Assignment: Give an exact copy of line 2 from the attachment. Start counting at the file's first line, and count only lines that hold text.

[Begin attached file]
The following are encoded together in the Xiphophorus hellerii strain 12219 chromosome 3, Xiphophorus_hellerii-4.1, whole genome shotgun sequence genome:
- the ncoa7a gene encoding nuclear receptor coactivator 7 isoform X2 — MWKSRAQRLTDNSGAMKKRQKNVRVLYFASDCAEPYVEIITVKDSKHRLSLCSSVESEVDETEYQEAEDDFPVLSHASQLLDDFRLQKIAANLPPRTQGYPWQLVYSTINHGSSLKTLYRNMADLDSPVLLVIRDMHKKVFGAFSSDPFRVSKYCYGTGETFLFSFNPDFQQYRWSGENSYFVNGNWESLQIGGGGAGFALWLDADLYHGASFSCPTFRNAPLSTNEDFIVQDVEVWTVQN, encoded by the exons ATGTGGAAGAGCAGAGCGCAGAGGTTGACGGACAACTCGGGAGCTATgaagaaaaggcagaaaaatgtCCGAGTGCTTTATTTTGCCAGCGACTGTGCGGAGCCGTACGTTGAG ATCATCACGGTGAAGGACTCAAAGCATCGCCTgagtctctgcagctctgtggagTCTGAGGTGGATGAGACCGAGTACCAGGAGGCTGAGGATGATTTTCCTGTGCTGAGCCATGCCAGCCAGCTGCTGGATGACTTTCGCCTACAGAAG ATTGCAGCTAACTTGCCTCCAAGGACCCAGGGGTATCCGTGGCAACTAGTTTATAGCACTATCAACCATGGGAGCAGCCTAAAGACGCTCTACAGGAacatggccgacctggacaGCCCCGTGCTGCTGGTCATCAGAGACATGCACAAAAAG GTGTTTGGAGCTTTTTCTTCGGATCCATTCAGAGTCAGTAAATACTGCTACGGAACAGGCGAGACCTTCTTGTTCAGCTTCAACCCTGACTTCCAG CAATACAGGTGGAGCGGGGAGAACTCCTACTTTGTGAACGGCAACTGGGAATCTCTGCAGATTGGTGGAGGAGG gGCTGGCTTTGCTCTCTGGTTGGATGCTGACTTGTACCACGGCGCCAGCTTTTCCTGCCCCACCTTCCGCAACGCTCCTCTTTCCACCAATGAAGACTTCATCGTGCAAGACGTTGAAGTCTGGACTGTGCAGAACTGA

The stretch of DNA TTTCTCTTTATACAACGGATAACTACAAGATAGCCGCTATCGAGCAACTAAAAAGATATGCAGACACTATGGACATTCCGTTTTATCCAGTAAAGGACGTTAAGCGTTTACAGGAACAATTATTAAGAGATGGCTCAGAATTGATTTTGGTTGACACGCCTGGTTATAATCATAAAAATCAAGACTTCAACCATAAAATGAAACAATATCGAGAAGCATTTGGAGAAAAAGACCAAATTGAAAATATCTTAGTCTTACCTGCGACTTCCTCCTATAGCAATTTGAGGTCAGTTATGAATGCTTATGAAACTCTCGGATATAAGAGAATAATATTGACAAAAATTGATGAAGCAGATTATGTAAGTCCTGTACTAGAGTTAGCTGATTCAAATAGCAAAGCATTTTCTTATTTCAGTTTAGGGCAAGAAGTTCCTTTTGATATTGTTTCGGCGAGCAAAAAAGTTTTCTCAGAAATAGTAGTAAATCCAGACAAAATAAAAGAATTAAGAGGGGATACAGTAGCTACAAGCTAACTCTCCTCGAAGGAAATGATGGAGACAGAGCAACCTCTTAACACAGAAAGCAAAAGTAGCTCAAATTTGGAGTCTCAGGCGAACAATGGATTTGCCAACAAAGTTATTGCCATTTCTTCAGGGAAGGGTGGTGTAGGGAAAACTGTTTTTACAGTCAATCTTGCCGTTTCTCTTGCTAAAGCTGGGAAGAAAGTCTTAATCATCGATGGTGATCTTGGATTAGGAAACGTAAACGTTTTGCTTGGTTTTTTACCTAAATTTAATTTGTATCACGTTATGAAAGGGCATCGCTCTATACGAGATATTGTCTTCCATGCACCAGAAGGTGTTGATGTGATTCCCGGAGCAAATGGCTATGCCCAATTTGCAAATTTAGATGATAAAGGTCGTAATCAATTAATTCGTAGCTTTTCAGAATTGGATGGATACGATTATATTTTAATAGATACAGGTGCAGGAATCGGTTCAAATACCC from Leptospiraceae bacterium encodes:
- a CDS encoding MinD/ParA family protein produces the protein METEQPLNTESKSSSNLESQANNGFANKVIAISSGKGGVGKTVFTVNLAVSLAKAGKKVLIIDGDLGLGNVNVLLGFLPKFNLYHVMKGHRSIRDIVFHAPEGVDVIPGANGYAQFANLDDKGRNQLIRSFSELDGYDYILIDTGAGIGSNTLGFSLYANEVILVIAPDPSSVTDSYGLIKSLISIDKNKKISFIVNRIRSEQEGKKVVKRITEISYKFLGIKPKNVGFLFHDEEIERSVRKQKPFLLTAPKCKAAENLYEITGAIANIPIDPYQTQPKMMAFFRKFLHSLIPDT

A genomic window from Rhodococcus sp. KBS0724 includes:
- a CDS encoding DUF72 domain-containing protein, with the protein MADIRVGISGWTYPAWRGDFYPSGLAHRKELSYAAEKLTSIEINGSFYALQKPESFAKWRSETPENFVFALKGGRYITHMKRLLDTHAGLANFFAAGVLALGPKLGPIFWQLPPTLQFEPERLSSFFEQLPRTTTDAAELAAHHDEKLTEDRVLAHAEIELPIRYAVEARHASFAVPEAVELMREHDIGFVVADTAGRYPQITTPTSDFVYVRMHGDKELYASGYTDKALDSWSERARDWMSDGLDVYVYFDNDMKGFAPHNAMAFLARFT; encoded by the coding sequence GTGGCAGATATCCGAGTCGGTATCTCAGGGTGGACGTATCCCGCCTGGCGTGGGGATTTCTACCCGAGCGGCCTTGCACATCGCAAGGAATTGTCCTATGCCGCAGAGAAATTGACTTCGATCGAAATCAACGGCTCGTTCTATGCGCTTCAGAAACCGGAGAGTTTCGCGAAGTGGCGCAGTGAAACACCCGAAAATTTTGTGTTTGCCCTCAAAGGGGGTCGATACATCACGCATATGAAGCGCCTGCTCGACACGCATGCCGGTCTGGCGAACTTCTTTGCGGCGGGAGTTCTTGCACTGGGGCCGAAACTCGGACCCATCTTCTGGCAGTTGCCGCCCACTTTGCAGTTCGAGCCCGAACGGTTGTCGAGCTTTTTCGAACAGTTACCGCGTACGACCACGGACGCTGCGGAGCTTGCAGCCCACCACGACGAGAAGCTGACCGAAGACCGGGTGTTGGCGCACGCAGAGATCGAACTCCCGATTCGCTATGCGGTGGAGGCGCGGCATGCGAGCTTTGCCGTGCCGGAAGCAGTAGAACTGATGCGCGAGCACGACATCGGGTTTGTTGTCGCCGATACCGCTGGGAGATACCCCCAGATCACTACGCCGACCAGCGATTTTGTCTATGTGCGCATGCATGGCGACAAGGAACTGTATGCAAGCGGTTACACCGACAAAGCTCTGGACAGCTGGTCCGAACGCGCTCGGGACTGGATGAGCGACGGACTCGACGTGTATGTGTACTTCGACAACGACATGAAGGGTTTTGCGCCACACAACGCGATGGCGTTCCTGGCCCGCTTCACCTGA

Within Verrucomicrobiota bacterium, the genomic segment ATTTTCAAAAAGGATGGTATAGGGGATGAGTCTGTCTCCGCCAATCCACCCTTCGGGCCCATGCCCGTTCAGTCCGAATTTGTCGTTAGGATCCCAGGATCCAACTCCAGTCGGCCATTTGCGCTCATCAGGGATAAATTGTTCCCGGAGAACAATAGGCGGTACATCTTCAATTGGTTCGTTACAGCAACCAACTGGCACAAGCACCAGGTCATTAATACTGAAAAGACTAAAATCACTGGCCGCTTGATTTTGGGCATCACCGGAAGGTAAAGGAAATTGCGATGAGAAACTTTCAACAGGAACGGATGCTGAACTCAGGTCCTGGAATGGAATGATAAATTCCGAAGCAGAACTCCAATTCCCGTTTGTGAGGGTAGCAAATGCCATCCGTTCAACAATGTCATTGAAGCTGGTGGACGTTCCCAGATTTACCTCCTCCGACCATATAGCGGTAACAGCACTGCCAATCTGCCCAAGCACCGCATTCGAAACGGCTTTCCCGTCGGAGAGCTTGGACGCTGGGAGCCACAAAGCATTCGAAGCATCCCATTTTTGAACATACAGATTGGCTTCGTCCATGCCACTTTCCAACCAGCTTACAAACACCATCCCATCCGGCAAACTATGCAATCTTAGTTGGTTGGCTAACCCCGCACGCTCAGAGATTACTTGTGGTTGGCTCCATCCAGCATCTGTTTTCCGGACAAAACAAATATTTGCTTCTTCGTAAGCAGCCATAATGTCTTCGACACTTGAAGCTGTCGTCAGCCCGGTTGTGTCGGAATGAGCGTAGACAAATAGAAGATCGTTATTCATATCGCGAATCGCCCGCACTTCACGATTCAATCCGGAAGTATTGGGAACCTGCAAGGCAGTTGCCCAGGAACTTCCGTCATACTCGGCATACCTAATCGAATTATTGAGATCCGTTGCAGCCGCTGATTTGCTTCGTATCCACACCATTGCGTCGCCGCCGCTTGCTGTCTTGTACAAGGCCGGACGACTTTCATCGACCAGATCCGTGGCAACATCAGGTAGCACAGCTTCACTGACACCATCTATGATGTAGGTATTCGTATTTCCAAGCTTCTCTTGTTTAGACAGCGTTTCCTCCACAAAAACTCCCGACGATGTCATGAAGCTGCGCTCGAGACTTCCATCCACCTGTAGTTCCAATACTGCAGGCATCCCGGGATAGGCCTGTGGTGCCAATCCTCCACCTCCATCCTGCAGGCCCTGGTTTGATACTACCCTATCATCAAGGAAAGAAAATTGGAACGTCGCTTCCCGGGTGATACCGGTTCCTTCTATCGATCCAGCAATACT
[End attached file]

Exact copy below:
- the ncoa7a gene encoding nuclear receptor coactivator 7 isoform X2 — MWKSRAQRLTDNSGAMKKRQKNVRVLYFASDCAEPYVEIITVKDSKHRLSLCSSVESEVDETEYQEAEDDFPVLSHASQLLDDFRLQKIAANLPPRTQGYPWQLVYSTINHGSSLKTLYRNMADLDSPVLLVIRDMHKKVFGAFSSDPFRVSKYCYGTGETFLFSFNPDFQQYRWSGENSYFVNGNWESLQIGGGGAGFALWLDADLYHGASFSCPTFRNAPLSTNEDFIVQDVEVWTVQN, encoded by the exons ATGTGGAAGAGCAGAGCGCAGAGGTTGACGGACAACTCGGGAGCTATgaagaaaaggcagaaaaatgtCCGAGTGCTTTATTTTGCCAGCGACTGTGCGGAGCCGTACGTTGAG ATCATCACGGTGAAGGACTCAAAGCATCGCCTgagtctctgcagctctgtggagTCTGAGGTGGATGAGACCGAGTACCAGGAGGCTGAGGATGATTTTCCTGTGCTGAGCCATGCCAGCCAGCTGCTGGATGACTTTCGCCTACAGAAG ATTGCAGCTAACTTGCCTCCAAGGACCCAGGGGTATCCGTGGCAACTAGTTTATAGCACTATCAACCATGGGAGCAGCCTAAAGACGCTCTACAGGAacatggccgacctggacaGCCCCGTGCTGCTGGTCATCAGAGACATGCACAAAAAG GTGTTTGGAGCTTTTTCTTCGGATCCATTCAGAGTCAGTAAATACTGCTACGGAACAGGCGAGACCTTCTTGTTCAGCTTCAACCCTGACTTCCAG CAATACAGGTGGAGCGGGGAGAACTCCTACTTTGTGAACGGCAACTGGGAATCTCTGCAGATTGGTGGAGGAGG gGCTGGCTTTGCTCTCTGGTTGGATGCTGACTTGTACCACGGCGCCAGCTTTTCCTGCCCCACCTTCCGCAACGCTCCTCTTTCCACCAATGAAGACTTCATCGTGCAAGACGTTGAAGTCTGGACTGTGCAGAACTGA